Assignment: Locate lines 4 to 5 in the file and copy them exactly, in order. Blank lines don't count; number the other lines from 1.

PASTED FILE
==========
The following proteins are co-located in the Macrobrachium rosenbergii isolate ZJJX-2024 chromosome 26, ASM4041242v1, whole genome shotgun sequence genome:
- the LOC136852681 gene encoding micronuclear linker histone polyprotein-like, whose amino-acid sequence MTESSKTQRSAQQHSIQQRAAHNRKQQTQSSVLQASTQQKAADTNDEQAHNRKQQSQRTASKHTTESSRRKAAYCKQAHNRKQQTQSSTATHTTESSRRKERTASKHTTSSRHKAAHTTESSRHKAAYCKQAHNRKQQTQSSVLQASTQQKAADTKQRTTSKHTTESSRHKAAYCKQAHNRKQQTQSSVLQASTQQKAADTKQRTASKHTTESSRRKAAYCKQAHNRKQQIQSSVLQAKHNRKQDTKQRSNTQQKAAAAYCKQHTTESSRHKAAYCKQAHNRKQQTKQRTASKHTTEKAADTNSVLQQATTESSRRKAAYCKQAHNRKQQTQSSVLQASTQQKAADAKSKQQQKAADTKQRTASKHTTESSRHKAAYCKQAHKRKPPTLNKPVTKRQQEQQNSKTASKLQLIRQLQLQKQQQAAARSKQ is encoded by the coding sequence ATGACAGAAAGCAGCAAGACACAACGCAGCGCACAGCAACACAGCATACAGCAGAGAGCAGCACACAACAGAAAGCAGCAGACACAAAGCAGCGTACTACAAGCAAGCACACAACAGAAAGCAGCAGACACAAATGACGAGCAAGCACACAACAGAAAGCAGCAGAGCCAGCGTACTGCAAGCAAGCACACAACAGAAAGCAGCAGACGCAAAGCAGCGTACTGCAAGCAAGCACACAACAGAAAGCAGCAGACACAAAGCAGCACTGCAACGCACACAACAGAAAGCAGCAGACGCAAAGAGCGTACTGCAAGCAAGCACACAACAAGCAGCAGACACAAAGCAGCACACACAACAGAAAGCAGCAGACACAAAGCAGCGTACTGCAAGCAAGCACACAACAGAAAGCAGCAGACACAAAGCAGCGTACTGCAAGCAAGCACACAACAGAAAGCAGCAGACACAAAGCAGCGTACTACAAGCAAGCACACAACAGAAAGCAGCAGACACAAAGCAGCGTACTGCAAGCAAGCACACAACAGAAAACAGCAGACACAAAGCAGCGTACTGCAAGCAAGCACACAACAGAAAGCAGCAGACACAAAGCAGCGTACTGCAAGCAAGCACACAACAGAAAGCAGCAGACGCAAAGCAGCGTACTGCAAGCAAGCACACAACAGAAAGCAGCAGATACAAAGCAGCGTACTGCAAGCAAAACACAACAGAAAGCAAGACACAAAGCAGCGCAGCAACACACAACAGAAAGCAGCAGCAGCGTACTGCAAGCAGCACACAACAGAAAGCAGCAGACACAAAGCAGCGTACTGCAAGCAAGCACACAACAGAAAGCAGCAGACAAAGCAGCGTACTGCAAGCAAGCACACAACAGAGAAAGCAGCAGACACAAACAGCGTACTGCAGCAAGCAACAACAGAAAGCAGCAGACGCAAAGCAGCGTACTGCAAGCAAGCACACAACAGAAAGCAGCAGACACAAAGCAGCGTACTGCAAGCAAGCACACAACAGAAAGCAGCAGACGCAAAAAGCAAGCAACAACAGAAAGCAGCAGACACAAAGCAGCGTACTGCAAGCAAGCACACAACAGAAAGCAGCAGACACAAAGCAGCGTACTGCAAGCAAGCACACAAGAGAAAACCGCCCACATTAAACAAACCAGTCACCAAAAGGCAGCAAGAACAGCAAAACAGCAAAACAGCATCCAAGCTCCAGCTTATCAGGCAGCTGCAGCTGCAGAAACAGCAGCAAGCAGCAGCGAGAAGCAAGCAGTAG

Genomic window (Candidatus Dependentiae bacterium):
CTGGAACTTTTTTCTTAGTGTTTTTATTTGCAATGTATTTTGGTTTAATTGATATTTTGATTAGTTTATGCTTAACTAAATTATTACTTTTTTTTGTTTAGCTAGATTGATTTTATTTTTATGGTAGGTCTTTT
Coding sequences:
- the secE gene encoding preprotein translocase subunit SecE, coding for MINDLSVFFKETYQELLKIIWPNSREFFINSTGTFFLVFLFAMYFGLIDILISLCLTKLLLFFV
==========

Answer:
CTGGAACTTTTTTCTTAGTGTTTTTATTTGCAATGTATTTTGGTTTAATTGATATTTTGATTAGTTTATGCTTAACTAAATTATTACTTTTTTTTGTTTAGCTAGATTGATTTTATTTTTATGGTAGGTCTTTT
Coding sequences: